- After opening its first stores in mid-June, Lidl saw its 2.6% share of shopper traffic in nine markets across North Carolina, South Carolina and Virginia drop in July (2.3%) and August (1.7%), according to inMarket location data cited by The Wall Street Journal. In September, traffic leveled off to 1.9% of shopper visits.
- Against traditional grocers like Bi-Lo and Kroger, Lidl saw its 11% share of shopper visits in June drop to 8% by August.
- Some analysts interviewed by the Journal said it’s too early to judge Lidl’s U.S. performance so far, while others feel the discounter is having significant problems. A spokesman for the chain said, “It’s not about whether our model works in a market, but what we do to adapt to that market.”
According to inMarket’s data, Lidl’s entry into the U.S. went mostly according to plan. The 2.6% market share it earned was impressive, the firm noted, especially considering that it opened the day before Amazon announced it would buy Whole Foods. inMarket’s data also shows that traffic at competitors Farm Fresh Supermarkets, Harris Teeter and Piggly Wiggly declined from June to July, indicating Lidl may have poached shoppers from traditional grocers, as many said it would.
But from there, things didn’t go according to plan, with traffic declining moderately from 2.6% in June to 2.3% in July, then precipitously to 1.7% in August. Given Lidl’s highly anticipated entry and its can’t-miss approach, according to industry observers, one would have expected the discounter’s share of visits to go in the opposite direction.
“There were a lot of people who tried out Lidl, and a lot of them didn’t make it a store that they returned to,” Cameron Peebles, inMarket’s marketing chief, told Food Dive.
It’s not uncommon for a retailer to generate lots of excitement around its opening only to see the dust quickly settle. The same thing happened after Amazon's explosive first days after officially acquiring Whole Foods. The inMarket data also shows a slight gain in Lidl’s traffic from August to September, indicating, according to Peebles, that Lidl’s declines could be “plateauing.”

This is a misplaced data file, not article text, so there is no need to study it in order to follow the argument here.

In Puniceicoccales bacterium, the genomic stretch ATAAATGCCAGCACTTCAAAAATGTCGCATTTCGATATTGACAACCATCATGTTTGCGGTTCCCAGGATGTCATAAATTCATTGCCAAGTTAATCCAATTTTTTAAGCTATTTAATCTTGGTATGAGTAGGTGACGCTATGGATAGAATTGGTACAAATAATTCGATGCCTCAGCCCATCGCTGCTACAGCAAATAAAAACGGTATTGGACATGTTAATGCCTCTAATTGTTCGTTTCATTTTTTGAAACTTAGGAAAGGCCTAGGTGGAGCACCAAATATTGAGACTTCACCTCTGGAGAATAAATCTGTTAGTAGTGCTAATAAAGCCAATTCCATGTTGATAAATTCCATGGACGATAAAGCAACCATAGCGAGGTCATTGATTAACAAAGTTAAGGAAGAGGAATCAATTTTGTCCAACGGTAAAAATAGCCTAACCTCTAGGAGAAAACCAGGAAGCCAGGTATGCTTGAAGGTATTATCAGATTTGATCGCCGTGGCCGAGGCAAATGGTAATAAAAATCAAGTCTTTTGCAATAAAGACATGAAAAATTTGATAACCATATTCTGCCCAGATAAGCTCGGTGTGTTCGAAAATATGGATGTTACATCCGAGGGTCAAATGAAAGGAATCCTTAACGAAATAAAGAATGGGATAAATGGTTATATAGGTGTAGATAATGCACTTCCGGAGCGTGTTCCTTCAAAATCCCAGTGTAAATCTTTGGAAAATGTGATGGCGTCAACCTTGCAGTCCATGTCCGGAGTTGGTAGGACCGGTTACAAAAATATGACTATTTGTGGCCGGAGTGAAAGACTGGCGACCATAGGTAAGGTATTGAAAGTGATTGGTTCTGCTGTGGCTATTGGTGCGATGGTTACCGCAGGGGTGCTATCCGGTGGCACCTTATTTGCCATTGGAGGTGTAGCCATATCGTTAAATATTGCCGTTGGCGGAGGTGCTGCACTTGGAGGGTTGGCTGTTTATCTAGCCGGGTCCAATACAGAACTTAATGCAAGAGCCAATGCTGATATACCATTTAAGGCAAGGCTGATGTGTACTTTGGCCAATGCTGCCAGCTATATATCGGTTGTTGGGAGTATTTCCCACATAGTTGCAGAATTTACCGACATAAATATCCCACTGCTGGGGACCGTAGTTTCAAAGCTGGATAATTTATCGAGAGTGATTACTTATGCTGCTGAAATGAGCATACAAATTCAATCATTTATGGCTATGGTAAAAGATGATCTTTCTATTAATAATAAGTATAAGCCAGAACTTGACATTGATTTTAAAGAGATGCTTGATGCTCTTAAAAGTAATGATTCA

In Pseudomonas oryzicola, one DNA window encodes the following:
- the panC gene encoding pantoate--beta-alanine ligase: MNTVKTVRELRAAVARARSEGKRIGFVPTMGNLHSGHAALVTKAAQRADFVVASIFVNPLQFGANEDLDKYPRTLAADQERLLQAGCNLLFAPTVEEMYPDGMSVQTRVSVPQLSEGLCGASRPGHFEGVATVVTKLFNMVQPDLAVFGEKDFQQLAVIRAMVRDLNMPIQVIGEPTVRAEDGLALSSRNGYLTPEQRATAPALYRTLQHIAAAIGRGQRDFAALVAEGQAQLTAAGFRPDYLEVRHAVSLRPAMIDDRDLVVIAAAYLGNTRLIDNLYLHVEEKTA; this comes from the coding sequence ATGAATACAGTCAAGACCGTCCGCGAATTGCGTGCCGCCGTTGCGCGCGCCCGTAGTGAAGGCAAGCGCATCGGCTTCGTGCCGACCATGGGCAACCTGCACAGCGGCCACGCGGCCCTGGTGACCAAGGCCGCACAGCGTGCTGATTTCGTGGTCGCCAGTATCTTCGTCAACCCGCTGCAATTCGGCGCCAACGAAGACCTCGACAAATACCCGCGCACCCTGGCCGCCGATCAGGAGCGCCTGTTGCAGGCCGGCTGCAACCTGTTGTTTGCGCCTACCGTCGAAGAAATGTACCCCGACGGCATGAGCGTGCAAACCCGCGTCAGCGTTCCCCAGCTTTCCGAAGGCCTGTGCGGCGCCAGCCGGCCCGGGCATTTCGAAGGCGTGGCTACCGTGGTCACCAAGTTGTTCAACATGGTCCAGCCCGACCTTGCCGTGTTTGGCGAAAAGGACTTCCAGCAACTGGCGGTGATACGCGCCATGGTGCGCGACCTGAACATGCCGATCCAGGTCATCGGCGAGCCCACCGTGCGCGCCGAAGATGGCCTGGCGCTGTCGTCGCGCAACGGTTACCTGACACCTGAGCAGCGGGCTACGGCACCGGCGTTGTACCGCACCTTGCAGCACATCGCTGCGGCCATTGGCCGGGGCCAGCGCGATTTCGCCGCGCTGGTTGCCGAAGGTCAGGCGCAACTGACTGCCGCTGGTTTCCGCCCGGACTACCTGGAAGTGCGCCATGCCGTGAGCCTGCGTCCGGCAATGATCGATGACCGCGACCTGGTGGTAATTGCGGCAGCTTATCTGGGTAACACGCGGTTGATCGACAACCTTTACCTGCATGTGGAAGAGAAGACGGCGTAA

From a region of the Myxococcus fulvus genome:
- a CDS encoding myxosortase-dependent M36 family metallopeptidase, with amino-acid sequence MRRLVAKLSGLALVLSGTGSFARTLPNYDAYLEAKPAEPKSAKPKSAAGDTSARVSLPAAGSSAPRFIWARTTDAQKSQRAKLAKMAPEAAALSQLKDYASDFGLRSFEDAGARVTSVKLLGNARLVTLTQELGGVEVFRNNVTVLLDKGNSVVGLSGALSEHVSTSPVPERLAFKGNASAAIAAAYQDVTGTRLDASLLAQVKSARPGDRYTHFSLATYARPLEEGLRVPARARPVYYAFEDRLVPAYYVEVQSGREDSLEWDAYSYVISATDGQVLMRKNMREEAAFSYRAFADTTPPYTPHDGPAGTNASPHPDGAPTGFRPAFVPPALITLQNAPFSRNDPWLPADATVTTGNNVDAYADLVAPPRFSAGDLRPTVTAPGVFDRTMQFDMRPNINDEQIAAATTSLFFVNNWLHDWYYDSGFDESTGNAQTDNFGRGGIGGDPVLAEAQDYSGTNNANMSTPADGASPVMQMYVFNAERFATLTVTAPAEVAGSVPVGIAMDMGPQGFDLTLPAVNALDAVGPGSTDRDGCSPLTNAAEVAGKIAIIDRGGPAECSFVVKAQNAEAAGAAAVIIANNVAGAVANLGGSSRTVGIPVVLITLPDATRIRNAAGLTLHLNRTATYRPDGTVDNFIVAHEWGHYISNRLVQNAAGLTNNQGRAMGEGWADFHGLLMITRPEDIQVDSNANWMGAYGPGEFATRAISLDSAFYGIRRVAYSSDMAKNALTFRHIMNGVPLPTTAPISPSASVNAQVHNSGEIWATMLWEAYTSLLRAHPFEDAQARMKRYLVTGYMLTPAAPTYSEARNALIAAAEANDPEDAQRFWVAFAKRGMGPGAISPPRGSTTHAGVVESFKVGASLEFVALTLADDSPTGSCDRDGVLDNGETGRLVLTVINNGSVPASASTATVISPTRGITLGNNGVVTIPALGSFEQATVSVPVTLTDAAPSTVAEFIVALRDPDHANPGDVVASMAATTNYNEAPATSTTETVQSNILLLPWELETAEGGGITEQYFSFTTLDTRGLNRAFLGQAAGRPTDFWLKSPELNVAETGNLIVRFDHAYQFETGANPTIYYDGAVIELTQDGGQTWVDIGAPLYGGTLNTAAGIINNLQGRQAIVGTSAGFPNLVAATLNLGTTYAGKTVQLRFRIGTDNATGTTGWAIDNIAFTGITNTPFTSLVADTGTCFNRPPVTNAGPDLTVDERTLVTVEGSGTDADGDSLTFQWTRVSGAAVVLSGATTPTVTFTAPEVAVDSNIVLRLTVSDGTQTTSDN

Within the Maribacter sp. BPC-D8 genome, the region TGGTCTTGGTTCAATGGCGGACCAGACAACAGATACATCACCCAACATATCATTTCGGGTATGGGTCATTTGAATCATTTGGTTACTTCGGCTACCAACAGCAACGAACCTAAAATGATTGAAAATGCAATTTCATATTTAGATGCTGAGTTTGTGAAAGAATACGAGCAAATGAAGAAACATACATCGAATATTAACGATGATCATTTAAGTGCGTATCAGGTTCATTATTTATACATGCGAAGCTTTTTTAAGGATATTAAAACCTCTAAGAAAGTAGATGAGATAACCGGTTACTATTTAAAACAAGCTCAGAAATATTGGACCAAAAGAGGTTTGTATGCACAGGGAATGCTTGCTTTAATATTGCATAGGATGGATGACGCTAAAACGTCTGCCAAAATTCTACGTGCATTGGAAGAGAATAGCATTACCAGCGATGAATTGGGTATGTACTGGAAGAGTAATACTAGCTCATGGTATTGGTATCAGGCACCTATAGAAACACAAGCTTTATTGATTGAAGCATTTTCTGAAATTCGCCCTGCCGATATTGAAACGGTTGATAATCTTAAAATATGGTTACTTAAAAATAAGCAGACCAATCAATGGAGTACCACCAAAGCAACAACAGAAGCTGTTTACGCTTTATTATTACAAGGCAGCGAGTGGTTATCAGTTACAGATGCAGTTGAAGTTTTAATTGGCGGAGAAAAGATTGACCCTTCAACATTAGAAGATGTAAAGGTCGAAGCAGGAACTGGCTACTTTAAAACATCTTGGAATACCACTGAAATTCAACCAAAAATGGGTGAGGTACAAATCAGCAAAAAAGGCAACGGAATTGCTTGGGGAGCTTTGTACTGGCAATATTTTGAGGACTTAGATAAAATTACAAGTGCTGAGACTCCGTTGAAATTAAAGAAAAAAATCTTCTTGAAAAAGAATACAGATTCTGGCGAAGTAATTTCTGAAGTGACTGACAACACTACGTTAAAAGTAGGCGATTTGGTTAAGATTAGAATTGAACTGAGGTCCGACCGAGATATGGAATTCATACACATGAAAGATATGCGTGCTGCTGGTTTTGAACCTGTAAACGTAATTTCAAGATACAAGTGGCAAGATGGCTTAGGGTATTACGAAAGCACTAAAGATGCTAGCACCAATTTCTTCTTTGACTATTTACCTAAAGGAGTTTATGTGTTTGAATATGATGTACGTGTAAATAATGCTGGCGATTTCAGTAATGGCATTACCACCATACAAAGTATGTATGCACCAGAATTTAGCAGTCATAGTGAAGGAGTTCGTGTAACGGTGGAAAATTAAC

However, numerous sources who have visited Lidl’s stores have noted significant problems. The Hartman Group, a research firm based in Seattle, wrote in a recent report that Lidl is overemphasizing pantry staples that aren’t price competitive with other retailers. Neil Stern, senior director with McMillan Doolittle, wrote recently that stores felt “overbuilt” and too reliant on sales of nonfoods items.
Sources interviewed by the Journal, meanwhile, said Lidl had chosen to focus on wine in markets where beer is king, that its nonfoods selection is too obscure and that some stores run out of conventional produce too quickly.
The common thread among these criticisms seems to be that Lidl’s merchandising mix is off. There also seems to be agreement that Lidl has faced stiffer competition than perhaps it expected, with competing retailers dropping prices and upping their promos in the lead-up to its opening.
For a chain that spent so much time researching and preparing for its U.S. entry, it’s concerning to see Lidl miss the mark. On the plus side, it has a reputation for being able to adapt quickly, and has the backing of its formidable European parent company. Although its initial results aren’t encouraging, the next several months will truly tell whether Lidl is able to resonate with U.S. shoppers or not.